enumVals = 
      {
       "wordListType" -> {"CommonWords", "KnownWords", "Stopwords"},
       "partOfSpeech" -> {"Noun", "Verb", "Adjective", "Adverb", "Preposition", "Conjunction", "Pronoun", "Determiner", "Interjection"},
       "rndCountNumber"     :> {RandomInteger[{1,1000}]}
       };

Notice that "rndCountNumber" is special. We generate a RandomInteger. The TemplateTesting package is also very useful in randomly generating tests. Let's create a list of assertions we would like to check. I've used Infix notation for much of this. This is a personal preference. Also note that the "ID" is given a unique value for every possible combination.

    myAssertions = {

(* For every wordlist type, RandomWord should return an element of that WordlIst *)
	testingAssertion[
		WordList["a_wordListType"]
		 ~ MemberQ ~ 
		RandomWord["a_wordListType"]
		,
		"ID" :> "InWordList-" <> "a_wordListType"
        ], 

(* RandomWord can be given a number for how many words to return *)
	testingAssertion[
		WordList["a_wordListType"]
		 ~ SubsetQ ~
		 RandomWord["a_wordListType", "n_rndCountNumber"]
		,
		"ID" :> "CountSubsetQWordList-" <> "a_wordListType"
        ],

(* RandomWord should return a list with the specified length  *)
	testingAssertion[
		Length@RandomWord["a_wordListType", "n_rndCountNumber"]
		 ==
		 "n_rndCountNumber"
		,
		"ID" :> "RandomWordCount-" <> "a_wordListType"<> "-" <> ToString["n_rndCountNumber"]
        ],

(* RandomWord can be given a part of speech. This shouldn't affect that the result is in the correct WordList *)
	testingAssertion[
		WordList["a_wordListType"]
		 ~ MemberQ ~ 
		RandomWord[{"a_wordListType","b_partOfSpeech"}]
		,
		"ID" :> "SubsetQWordList-PartOfSpeech-" <> "a_wordListType" <> "-" <>"b_partOfSpeech"
        ]
    };

We will map expandAllCombinations onto these assertions and then Flatten them to make a list of testingAssertions.

    expandedAssertions = Flatten@Map[expandAllCombinations[enumVals], myAssertions]

This generates a lot of tests from just 4 templates. It's easy to keep track of which "word list types" and which "parts of speech" we have tests for. Adding tests for new "word list types" will be easy. To test these, we map "testTestingAssertions" onto the list of expanded assertions:

    Map[testTestingAssertion["RandomWordTesting"], expandedAssertions]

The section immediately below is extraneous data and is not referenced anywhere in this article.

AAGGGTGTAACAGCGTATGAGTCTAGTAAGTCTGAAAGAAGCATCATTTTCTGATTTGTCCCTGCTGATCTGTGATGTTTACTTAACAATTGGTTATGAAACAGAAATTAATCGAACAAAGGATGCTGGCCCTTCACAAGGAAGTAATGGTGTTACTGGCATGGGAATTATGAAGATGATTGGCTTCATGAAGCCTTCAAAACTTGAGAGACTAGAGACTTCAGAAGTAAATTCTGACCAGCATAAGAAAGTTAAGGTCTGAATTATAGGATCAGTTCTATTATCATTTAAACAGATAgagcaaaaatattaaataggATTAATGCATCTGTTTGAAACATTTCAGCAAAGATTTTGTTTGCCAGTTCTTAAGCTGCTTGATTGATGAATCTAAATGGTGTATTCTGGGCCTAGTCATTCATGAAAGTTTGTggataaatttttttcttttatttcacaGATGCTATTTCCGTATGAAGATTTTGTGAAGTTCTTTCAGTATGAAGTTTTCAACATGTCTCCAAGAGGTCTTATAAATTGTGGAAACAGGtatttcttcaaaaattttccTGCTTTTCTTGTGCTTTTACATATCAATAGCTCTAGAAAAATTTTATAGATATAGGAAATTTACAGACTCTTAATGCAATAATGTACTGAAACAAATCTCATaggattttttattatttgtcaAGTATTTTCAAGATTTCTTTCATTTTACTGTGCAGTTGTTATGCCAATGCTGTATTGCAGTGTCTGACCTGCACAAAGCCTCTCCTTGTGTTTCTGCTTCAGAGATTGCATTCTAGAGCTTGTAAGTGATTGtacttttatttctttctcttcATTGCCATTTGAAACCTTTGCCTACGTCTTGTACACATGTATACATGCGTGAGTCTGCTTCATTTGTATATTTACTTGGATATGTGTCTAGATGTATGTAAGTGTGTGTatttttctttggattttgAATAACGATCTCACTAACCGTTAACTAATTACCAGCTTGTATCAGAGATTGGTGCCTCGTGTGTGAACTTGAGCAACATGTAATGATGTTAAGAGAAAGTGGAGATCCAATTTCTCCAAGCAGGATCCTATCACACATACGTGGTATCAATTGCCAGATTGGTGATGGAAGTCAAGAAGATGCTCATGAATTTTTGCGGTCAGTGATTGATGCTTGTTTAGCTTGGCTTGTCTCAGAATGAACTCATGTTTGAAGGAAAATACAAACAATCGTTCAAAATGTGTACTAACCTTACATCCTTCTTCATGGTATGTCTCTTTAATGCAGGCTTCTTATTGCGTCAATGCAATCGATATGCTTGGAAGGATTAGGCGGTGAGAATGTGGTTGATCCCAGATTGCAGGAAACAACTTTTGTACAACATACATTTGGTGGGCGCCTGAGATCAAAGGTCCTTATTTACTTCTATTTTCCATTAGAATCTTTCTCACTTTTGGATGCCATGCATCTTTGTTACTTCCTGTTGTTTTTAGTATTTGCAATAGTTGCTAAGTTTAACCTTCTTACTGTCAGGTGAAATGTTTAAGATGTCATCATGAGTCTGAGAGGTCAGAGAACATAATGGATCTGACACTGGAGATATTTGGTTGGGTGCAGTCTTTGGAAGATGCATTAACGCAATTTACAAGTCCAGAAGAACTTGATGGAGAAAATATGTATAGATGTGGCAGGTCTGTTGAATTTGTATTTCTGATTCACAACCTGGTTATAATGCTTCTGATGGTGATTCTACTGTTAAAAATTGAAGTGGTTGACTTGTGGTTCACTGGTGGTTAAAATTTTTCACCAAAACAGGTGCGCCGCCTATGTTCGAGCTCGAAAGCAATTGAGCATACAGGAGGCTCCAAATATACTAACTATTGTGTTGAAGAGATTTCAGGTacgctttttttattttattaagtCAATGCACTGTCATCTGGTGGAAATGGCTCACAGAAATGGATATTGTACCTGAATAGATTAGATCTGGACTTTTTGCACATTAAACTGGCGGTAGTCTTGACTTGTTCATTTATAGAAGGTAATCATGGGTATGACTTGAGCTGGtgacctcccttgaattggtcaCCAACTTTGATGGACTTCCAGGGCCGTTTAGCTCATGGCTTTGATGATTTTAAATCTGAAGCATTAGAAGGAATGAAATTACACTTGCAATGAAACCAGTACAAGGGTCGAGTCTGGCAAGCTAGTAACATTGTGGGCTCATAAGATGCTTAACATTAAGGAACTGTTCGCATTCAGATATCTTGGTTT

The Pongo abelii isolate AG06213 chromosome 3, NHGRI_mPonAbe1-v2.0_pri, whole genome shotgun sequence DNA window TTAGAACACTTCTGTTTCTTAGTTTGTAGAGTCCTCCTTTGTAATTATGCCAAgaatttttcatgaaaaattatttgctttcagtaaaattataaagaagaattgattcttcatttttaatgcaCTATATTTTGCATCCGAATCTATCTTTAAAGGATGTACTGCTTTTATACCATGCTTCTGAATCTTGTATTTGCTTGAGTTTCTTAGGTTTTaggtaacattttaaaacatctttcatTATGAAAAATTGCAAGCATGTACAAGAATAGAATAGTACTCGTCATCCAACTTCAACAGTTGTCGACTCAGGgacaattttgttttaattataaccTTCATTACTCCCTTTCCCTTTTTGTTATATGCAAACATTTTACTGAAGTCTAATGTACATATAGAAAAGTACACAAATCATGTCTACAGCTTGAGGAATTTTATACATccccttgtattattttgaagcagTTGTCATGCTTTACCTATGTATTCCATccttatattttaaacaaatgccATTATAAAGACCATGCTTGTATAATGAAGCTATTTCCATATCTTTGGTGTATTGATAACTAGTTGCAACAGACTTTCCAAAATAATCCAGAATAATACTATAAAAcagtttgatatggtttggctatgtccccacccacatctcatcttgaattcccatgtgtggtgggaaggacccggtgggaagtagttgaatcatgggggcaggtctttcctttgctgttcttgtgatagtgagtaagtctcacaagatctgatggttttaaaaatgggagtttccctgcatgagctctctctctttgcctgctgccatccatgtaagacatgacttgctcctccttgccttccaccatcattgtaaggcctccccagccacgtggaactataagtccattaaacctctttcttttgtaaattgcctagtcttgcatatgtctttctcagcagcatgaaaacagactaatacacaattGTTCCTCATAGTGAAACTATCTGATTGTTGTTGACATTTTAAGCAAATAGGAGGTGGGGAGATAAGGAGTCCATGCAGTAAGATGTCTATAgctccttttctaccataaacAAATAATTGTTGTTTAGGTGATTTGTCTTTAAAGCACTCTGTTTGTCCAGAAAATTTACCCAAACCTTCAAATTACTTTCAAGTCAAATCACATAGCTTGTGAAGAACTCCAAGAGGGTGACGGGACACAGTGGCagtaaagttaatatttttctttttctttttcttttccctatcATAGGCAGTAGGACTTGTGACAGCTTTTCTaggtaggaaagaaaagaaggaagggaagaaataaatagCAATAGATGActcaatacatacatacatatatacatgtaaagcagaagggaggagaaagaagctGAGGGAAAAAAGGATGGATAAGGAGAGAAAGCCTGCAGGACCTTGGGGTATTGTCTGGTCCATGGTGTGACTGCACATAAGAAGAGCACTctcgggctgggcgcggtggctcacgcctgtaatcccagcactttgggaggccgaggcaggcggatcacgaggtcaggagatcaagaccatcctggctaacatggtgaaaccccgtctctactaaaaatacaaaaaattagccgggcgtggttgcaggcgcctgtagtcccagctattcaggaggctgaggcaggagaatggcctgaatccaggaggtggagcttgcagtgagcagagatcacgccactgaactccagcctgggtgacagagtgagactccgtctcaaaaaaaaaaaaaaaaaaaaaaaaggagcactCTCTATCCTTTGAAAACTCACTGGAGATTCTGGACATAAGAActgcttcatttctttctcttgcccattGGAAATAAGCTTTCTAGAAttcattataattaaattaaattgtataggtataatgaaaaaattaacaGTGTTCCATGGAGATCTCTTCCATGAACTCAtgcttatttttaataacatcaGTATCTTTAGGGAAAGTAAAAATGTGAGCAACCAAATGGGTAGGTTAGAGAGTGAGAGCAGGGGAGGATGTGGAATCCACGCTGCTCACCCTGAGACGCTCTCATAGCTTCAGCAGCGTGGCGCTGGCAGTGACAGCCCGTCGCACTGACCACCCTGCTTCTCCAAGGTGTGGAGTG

Note that if we hadn't used any random values, we could just decide to turn the testingAssertions into VerificationTest. TemplateTesting is also useful for creating large, static tests suites.

Nested Tags

"testAssertions" can be filled in in even more complicated ways. So far, we have used strings with one underscore to represent values that should be replaced. These strings are called "tags". The string "a_example" is actually just shorthand for tag[{"a", "example"}]. This is considered a simple tag. More complicated tags have 3 instead of 2 parts and allow us to work with more complicated and nested examples.

The function `Interpreter["Number"] takes a string and tries to output the number that it represents. Consider this simple set of examples for Interpreter["Number"]. Each example has an example input and a corresponding example output stored as a list of Associations:

    enumeratedVals =
	{"numberExample" ->{
		<|"Input" ->"Three",
		  "Output" -> 3|>,
                                   
		<|"Input" ->"2",
                  "Output" ->2|>,

		<|"Input" ->"Seven",
		  "Output" ->7|>};

    myAssertionTemplate =
	 testingAssertion[
		Interpreter["Number"]["a_numberExample"["Input"]]
		 ==
		"a_numberExample"["Output"]
		,
		"ID" -> "myID"];

    myAssertions = expandAllCombinations[enumeratedVals][myAssertionTemplate]

This is a bit clunky. First of all code like this:

     "a_numberExample"["Input"] 

looks easy to read at first. But remember that when "a_numberExample" is replaced, it will be replaced by the entire Association. We really just want to insert a specific part of the Association, the "Input". This is what we get instead:

    VerificationTest[
        Interpreter["Number"][<|"Input" ->"Three", "output" -> 3|>["Input"]]
        ,
        <|"Input" ->"Three", "output" -> 3|>["Output"]
        ,
        TestID->"BasicTest-myID"
    ]

Fortunately, complex tags allow us to select components of associations. We just add another underscore:

    myAssertionTemplate = 
	testingAssertion[
		Interpreter["Number"]["a_numberExample_Input"]
		==
		"a_numberExample_Output",
		"ID" -> "myID"];

And it produces nicely readable VerificationTests like:

    VerificationTest[
        Interpreter["Number"]["Three"]
        ,
      	3
        ,
        TestID->"BasicTest-myID"
    ]

The third part of the tag allows us to easily mix in more complicatedexamples. For example, Interpreter["Number"] also can take a list of input and automatically maps over that input to produce a list of outputs. We could write a testing assertion to test this